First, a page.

- Date de publication : 2014-12-04
Caballero J, Gilbert I, Fournier E, Gagné D, Scantland S, Macaulay A, Robert C. Exploring the function of long non-coding RNA in the development of bovine early embryos. Reprod. Fertil. Dev. 2014;27:40-52. doi: 10.1071/RD14338. PubMed PMID: 25472043.
animals cattle dna primers embryo, mammalian fertilization in vitro fluorescence gene expression profiling gene expression regulation, developmental oocytes polyribosomes rna, long noncoding real-time polymerase chain reaction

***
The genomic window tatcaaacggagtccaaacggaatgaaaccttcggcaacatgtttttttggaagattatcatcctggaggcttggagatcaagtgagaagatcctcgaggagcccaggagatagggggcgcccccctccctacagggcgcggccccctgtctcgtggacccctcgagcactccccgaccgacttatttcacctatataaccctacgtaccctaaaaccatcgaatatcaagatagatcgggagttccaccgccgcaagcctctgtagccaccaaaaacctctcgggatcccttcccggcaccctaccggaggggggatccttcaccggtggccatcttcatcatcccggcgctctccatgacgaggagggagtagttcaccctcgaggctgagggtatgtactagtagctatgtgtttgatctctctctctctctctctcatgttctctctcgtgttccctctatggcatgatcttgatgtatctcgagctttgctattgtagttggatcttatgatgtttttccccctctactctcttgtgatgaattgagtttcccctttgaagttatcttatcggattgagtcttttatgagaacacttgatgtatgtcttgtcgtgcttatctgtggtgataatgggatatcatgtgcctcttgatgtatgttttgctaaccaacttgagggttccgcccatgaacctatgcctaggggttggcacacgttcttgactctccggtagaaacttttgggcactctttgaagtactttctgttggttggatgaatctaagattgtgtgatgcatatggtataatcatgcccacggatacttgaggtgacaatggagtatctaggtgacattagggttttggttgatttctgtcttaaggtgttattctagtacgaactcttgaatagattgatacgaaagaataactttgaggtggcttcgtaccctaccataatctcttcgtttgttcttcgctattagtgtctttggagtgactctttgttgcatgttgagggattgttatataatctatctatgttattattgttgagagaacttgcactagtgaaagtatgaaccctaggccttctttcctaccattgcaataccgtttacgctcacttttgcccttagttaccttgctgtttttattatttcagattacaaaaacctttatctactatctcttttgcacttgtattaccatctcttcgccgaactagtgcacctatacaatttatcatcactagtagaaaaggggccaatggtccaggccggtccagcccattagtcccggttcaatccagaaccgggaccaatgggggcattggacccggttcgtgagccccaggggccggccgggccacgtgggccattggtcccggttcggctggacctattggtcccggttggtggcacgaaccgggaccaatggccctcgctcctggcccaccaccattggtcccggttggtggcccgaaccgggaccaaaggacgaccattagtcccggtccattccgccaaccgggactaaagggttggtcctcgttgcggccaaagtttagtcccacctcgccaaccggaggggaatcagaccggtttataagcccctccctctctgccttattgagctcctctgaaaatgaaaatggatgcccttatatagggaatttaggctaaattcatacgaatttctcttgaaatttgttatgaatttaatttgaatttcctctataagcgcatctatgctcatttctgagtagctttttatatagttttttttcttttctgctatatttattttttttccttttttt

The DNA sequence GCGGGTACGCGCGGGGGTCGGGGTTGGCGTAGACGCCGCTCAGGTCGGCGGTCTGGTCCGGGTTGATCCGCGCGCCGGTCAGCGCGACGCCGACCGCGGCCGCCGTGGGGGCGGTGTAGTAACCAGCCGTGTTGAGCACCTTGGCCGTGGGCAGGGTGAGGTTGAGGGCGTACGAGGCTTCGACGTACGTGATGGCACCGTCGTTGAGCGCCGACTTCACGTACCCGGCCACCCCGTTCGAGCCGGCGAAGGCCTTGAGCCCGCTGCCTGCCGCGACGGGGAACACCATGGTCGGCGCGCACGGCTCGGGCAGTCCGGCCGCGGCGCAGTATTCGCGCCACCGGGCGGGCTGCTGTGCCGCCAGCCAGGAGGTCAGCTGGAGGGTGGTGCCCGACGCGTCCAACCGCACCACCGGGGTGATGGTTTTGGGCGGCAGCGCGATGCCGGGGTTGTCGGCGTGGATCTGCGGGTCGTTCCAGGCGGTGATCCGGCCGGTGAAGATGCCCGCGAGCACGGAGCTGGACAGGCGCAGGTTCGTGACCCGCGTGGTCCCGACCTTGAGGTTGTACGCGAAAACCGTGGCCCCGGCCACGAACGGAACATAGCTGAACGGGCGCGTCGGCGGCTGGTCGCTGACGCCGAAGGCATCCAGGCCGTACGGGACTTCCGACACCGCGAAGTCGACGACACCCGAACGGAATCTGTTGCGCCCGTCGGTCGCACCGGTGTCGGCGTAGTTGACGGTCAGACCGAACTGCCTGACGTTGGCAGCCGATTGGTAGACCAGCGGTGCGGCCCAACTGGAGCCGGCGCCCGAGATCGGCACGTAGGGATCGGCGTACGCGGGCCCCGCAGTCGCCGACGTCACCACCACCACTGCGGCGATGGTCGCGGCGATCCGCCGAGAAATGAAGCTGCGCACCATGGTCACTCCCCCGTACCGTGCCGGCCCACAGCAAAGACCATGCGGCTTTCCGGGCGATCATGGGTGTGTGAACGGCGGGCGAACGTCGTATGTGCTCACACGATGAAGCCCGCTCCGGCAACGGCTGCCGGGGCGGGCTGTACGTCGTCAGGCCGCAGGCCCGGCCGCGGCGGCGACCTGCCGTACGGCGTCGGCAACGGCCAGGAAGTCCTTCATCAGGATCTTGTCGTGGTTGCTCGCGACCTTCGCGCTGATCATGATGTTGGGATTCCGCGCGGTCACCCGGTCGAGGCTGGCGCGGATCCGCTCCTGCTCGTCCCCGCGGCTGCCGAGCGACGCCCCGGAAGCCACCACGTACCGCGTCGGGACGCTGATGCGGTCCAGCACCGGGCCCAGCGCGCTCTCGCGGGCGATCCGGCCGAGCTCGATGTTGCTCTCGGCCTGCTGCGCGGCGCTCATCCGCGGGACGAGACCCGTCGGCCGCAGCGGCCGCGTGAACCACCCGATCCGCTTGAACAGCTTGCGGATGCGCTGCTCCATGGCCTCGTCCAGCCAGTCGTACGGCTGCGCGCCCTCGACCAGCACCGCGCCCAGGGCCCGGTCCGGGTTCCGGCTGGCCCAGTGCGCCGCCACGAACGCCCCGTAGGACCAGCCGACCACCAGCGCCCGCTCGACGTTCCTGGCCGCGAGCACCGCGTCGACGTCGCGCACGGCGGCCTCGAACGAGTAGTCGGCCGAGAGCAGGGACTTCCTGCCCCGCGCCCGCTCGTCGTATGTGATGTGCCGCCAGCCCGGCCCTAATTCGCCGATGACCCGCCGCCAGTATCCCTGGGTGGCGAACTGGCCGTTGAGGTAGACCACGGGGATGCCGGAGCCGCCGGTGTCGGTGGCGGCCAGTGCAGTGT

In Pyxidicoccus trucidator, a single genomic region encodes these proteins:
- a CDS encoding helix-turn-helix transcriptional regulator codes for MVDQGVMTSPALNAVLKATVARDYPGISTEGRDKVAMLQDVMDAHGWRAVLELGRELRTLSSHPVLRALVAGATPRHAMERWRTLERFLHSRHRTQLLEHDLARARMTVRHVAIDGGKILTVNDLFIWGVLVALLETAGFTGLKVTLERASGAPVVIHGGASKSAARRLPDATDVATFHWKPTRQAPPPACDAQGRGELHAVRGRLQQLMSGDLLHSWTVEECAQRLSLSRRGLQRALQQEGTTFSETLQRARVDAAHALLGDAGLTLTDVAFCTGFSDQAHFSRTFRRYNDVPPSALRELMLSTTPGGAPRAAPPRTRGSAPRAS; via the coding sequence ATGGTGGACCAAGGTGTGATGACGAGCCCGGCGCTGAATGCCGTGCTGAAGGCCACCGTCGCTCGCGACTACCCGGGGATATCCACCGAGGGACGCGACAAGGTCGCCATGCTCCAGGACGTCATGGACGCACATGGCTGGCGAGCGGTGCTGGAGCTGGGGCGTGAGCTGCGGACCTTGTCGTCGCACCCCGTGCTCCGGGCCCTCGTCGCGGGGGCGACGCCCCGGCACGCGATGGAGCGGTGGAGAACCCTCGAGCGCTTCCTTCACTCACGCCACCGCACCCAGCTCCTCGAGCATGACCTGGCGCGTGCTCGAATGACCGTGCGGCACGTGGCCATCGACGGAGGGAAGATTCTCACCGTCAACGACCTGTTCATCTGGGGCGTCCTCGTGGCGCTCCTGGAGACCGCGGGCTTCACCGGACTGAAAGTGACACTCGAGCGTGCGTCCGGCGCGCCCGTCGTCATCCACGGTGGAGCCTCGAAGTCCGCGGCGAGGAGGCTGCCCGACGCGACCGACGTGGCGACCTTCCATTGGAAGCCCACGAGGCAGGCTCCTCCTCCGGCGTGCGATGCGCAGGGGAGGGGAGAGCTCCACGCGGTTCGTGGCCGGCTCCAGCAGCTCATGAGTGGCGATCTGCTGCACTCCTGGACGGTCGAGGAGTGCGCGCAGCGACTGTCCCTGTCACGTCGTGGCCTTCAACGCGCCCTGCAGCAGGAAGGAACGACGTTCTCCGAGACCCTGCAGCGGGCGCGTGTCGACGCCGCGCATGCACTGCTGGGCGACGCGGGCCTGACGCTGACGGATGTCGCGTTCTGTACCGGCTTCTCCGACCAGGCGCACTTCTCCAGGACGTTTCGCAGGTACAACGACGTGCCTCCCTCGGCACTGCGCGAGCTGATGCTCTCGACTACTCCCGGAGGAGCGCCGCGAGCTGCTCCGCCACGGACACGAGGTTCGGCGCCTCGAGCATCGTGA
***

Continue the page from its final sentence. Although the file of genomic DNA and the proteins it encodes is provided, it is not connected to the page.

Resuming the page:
Now recognised as part of the cellular transcriptome, the function of long non-coding (lnc) RNA remains unclear. Previously, we found that some lncRNA molecules in bovine embryos are highly responsive to culture conditions. In view of a recent demonstration that lncRNA may play a role in regulating important functions, such as maintenance of pluripotency, modification of epigenetic marks and activation of transcription, we sought evidence of its involvement in embryogenesis. Among the numerous catalogued lncRNA molecules found in oocytes and early embryos of cattle, three candidates chosen for further characterisation were found unexpectedly in the cytoplasmic compartment rather than in the nucleus. Transcriptomic survey of subcellular fractions found these candidates also associated with polyribosomes and one of them spanning transzonal projections between cumulus cells and the oocyte. Knocking down this transcript in matured oocytes increased developmental rates, leading to larger blastocysts. Transcriptome and methylome analyses of these blastocysts showed concordant data for a subset of four genes, including at least one known to be important for blastocyst survival. Functional characterisation of the roles played by lncRNA in supporting early development remains elusive. Our results suggest that some lncRNAs play a role in translation control of target mRNA. This would be important for managing the maternal reserves within which is embedded the embryonic program, especially before embryonic genome activation.